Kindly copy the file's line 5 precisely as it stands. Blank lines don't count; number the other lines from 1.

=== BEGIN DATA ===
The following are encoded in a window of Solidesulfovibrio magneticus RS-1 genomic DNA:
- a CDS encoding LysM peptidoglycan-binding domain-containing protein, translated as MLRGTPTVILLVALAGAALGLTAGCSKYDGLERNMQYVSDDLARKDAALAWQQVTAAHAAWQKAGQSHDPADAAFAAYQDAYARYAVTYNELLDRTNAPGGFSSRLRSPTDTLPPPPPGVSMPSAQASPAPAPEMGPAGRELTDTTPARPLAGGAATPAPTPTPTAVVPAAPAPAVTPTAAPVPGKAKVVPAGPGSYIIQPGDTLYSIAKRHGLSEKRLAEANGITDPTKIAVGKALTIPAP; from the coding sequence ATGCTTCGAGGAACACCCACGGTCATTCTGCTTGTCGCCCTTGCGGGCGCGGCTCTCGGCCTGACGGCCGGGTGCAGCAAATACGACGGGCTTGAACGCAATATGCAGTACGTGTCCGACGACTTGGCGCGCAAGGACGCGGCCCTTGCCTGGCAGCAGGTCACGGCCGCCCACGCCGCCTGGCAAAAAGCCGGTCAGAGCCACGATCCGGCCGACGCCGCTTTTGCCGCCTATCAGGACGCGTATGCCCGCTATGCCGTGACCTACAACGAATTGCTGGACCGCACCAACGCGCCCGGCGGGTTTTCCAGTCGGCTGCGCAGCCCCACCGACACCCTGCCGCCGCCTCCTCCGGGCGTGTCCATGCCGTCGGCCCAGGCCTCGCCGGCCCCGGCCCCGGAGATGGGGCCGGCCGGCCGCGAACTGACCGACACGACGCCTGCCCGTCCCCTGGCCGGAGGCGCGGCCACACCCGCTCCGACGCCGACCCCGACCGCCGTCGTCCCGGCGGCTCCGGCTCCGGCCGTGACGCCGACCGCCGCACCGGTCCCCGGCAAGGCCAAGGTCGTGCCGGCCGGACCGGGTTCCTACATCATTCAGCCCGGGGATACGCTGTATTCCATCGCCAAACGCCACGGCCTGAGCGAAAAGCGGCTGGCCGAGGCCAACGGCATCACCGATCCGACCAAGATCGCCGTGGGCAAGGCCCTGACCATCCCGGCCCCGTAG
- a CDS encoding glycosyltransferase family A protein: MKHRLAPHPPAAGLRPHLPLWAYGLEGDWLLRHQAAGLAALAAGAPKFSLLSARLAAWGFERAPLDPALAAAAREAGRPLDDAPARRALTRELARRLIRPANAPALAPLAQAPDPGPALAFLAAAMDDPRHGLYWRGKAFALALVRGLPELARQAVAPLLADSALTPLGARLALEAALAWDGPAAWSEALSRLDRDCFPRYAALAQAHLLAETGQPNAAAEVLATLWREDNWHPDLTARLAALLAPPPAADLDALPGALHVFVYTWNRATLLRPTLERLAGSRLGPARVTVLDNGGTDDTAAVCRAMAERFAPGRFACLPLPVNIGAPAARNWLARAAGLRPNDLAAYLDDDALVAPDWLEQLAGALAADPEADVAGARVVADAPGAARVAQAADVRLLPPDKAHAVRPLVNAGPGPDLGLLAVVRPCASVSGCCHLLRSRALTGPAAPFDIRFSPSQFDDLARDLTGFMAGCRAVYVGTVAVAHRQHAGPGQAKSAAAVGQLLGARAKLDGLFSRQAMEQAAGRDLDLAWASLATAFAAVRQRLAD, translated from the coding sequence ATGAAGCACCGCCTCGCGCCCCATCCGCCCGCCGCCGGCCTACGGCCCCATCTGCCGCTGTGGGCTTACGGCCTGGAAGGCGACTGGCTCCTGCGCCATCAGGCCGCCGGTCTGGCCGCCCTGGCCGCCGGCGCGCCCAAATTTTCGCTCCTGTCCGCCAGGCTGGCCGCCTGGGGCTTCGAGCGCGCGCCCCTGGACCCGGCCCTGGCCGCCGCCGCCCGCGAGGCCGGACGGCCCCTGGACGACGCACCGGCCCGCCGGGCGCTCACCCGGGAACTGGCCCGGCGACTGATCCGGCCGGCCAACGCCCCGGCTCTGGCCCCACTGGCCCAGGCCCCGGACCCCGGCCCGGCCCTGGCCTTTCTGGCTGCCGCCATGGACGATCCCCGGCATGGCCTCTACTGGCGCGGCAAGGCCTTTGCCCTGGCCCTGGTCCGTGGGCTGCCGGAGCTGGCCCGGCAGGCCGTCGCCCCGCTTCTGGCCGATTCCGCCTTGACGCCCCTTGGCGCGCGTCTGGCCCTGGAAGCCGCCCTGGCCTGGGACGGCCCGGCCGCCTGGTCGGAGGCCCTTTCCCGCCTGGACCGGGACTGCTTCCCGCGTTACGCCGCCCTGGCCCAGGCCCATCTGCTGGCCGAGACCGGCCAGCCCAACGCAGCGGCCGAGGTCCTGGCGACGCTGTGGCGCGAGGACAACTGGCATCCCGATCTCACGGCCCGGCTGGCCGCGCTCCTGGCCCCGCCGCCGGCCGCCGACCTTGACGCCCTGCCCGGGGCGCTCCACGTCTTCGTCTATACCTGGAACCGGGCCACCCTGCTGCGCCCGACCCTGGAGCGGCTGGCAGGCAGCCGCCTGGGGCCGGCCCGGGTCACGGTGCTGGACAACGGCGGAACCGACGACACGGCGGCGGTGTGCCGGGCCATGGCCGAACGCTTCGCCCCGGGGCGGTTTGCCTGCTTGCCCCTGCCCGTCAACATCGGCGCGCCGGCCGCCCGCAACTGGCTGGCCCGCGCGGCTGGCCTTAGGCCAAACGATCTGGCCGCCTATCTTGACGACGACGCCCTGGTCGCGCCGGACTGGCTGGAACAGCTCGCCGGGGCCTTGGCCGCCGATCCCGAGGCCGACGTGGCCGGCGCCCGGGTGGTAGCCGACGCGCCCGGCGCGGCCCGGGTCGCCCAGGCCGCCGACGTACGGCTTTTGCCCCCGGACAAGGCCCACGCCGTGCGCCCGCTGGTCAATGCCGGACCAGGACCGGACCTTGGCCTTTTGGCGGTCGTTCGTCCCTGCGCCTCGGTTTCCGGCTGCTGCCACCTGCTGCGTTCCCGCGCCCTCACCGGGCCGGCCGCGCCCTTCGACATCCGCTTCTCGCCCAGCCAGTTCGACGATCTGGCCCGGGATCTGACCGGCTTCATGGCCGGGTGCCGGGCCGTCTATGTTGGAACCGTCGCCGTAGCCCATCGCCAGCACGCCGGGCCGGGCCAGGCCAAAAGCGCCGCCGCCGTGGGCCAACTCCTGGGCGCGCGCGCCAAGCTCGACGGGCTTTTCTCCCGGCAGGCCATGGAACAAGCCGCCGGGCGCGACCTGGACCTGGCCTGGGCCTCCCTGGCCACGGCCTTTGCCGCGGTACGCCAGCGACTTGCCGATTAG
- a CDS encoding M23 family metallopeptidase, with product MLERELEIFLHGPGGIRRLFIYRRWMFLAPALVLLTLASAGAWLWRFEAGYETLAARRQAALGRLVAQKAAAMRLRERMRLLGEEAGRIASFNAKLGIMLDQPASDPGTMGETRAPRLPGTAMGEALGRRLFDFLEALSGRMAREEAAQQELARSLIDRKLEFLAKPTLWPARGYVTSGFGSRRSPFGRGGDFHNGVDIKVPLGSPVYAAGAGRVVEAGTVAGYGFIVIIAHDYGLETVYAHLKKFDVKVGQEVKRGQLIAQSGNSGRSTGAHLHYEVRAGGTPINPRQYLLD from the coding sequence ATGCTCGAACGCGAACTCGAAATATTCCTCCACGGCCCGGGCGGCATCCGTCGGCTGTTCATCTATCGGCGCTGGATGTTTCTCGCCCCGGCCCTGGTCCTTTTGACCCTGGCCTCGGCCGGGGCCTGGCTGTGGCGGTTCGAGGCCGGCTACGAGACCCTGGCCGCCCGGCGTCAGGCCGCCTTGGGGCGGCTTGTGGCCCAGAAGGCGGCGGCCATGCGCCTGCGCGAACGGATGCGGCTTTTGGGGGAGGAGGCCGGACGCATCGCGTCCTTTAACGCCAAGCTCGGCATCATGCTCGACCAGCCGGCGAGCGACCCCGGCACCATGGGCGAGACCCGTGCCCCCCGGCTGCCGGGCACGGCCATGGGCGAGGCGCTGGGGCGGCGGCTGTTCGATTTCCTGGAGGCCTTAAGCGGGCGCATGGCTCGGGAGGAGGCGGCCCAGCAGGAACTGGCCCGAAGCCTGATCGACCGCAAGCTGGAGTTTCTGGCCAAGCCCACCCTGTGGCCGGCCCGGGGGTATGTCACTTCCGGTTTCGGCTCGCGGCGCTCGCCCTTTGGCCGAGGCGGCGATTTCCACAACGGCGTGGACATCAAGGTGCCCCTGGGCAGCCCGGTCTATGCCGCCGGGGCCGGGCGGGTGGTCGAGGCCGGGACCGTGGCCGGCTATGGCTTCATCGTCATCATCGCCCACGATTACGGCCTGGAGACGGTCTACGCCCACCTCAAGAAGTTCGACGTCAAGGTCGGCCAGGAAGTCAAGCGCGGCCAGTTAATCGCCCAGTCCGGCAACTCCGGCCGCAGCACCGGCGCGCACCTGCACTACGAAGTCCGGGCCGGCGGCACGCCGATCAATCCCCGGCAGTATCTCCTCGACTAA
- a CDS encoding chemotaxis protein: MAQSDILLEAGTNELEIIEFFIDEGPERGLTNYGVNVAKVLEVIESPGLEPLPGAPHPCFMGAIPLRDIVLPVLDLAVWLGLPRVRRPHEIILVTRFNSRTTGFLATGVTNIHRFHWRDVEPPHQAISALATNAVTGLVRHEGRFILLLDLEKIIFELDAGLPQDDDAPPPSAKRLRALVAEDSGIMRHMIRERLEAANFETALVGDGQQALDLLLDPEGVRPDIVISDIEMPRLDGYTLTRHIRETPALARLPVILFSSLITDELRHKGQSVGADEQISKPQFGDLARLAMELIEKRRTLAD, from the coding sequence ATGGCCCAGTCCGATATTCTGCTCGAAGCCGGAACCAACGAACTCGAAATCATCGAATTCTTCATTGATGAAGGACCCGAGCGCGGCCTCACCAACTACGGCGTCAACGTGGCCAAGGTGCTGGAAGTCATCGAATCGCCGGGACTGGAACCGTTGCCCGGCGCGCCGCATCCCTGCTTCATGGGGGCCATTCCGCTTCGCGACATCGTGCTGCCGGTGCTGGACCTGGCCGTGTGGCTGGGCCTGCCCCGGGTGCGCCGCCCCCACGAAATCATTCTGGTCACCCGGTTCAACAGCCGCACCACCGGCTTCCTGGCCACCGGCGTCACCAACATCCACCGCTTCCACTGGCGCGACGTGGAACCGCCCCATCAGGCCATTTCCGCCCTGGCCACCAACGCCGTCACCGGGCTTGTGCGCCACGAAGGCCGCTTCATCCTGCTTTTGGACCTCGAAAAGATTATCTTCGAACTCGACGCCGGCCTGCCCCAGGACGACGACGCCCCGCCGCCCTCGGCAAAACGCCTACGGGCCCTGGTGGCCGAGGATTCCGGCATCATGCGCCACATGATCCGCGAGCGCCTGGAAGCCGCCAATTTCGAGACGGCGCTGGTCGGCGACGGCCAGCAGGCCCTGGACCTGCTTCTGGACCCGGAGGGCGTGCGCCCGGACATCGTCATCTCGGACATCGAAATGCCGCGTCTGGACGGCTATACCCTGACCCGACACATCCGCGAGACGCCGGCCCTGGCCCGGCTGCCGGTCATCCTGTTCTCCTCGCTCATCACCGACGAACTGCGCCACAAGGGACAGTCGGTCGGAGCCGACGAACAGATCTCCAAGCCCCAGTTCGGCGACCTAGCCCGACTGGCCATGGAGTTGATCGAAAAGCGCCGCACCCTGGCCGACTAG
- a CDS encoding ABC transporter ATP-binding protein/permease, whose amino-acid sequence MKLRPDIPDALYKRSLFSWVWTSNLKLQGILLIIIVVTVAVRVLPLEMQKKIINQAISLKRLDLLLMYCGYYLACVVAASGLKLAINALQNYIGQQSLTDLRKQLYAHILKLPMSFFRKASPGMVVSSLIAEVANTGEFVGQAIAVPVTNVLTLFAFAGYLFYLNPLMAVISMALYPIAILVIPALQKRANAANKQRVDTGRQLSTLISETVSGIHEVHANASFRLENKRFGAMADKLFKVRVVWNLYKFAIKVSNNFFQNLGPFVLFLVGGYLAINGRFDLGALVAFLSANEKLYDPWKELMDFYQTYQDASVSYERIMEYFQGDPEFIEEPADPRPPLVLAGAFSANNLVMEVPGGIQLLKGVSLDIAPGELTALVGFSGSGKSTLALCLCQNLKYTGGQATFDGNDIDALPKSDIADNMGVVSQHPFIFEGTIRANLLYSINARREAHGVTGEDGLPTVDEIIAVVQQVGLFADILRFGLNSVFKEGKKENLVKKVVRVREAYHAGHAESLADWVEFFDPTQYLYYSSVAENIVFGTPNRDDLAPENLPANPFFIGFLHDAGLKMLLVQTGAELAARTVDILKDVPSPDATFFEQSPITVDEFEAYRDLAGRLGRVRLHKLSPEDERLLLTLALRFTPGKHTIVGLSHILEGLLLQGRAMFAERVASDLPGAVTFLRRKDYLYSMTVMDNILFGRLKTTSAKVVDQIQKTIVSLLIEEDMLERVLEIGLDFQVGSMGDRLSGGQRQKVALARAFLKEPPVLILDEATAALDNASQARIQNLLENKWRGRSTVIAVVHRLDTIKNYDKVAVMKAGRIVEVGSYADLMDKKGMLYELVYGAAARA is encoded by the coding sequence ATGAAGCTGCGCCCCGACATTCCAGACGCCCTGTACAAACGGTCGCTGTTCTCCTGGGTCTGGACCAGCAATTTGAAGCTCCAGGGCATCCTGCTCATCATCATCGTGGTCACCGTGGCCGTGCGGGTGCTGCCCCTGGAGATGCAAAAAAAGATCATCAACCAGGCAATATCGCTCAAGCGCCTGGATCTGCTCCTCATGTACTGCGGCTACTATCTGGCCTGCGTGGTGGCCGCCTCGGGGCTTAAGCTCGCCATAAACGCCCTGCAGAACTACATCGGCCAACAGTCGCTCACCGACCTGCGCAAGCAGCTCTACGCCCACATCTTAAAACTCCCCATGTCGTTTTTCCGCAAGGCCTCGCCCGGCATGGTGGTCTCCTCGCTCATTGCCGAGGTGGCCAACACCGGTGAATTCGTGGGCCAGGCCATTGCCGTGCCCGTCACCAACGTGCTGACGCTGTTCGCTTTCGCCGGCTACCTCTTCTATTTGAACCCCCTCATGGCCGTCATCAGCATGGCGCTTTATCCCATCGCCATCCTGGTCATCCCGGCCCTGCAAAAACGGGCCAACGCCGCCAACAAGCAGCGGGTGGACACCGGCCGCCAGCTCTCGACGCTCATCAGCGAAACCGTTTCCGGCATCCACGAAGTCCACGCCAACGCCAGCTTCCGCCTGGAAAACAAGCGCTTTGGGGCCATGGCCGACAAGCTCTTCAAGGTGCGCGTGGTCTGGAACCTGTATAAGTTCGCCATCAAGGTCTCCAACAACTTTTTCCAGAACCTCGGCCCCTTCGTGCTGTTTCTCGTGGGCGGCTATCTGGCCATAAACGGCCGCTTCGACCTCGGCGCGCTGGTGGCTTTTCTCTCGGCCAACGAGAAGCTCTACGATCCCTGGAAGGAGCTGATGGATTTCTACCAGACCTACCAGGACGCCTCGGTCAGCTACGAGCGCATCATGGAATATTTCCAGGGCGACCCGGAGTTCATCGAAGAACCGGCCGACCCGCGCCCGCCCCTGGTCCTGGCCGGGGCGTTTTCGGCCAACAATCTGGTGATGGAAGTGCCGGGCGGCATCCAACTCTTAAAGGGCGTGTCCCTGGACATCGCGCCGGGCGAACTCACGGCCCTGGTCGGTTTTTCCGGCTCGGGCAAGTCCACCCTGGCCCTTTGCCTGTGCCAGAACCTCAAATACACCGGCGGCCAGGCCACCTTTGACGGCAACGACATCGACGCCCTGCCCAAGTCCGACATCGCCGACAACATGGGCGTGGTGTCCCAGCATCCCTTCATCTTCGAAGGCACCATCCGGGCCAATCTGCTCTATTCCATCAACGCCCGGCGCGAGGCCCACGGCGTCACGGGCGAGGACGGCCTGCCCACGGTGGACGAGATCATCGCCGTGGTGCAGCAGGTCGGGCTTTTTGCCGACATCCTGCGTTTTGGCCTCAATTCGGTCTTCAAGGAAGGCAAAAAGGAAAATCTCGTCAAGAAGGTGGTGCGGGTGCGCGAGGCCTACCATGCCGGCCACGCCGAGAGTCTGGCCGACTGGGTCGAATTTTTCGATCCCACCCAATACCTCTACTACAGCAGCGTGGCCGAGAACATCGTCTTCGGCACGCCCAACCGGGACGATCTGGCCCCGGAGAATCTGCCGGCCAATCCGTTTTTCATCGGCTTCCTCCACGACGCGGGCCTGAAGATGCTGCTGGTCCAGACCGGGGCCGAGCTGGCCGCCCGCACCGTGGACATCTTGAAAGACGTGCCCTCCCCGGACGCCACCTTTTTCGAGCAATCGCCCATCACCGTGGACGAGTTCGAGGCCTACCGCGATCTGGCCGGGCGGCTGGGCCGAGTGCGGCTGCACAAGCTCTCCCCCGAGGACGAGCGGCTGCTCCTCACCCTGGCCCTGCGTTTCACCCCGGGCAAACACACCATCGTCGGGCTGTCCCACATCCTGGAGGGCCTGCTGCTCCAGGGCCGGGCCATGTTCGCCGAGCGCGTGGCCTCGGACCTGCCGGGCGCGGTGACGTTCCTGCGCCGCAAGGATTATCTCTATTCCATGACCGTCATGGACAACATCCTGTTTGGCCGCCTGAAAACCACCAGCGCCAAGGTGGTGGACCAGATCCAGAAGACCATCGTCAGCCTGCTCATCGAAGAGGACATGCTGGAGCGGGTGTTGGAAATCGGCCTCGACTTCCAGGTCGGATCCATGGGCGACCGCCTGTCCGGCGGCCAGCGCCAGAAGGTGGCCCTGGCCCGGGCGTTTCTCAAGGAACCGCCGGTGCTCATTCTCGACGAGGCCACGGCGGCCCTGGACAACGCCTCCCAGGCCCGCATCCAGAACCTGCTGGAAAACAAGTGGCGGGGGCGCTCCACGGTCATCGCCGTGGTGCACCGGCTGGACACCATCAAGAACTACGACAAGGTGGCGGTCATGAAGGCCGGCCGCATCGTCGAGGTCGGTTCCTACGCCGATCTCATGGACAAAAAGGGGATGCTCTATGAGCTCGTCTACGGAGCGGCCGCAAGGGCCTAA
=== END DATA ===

- a CDS encoding chemotaxis protein: MAQSDILLEAGTNELEIIEFFIDEGPERGLTNYGVNVAKVLEVIESPGLEPLPGAPHPCFMGAIPLRDIVLPVLDLAVWLGLPRVRRPHEIILVTRFNSRTTGFLATGVTNIHRFHWRDVEPPHQAISALATNAVTGLVRHEGRFILLLDLEKIIFELDAGLPQDDDAPPPSAKRLRALVAEDSGIMRHMIRERLEAANFETALVGDGQQALDLLLDPEGVRPDIVISDIEMPRLDGYTLTRHIRETPALARLPVILFSSLITDELRHKGQSVGADEQISKPQFGDLARLAMELIEKRRTLAD, from the coding sequence ATGGCCCAGTCCGATATTCTGCTCGAAGCCGGAACCAACGAACTCGAAATCATCGAATTCTTCATTGATGAAGGACCCGAGCGCGGCCTCACCAACTACGGCGTCAACGTGGCCAAGGTGCTGGAAGTCATCGAATCGCCGGGACTGGAACCGTTGCCCGGCGCGCCGCATCCCTGCTTCATGGGGGCCATTCCGCTTCGCGACATCGTGCTGCCGGTGCTGGACCTGGCCGTGTGGCTGGGCCTGCCCCGGGTGCGCCGCCCCCACGAAATCATTCTGGTCACCCGGTTCAACAGCCGCACCACCGGCTTCCTGGCCACCGGCGTCACCAACATCCACCGCTTCCACTGGCGCGACGTGGAACCGCCCCATCAGGCCATTTCCGCCCTGGCCACCAACGCCGTCACCGGGCTTGTGCGCCACGAAGGCCGCTTCATCCTGCTTTTGGACCTCGAAAAGATTATCTTCGAACTCGACGCCGGCCTGCCCCAGGACGACGACGCCCCGCCGCCCTCGGCAAAACGCCTACGGGCCCTGGTGGCCGAGGATTCCGGCATCATGCGCCACATGATCCGCGAGCGCCTGGAAGCCGCCAATTTCGAGACGGCGCTGGTCGGCGACGGCCAGCAGGCCCTGGACCTGCTTCTGGACCCGGAGGGCGTGCGCCCGGACATCGTCATCTCGGACATCGAAATGCCGCGTCTGGACGGCTATACCCTGACCCGACACATCCGCGAGACGCCGGCCCTGGCCCGGCTGCCGGTCATCCTGTTCTCCTCGCTCATCACCGACGAACTGCGCCACAAGGGACAGTCGGTCGGAGCCGACGAACAGATCTCCAAGCCCCAGTTCGGCGACCTAGCCCGACTGGCCATGGAGTTGATCGAAAAGCGCCGCACCCTGGCCGACTAG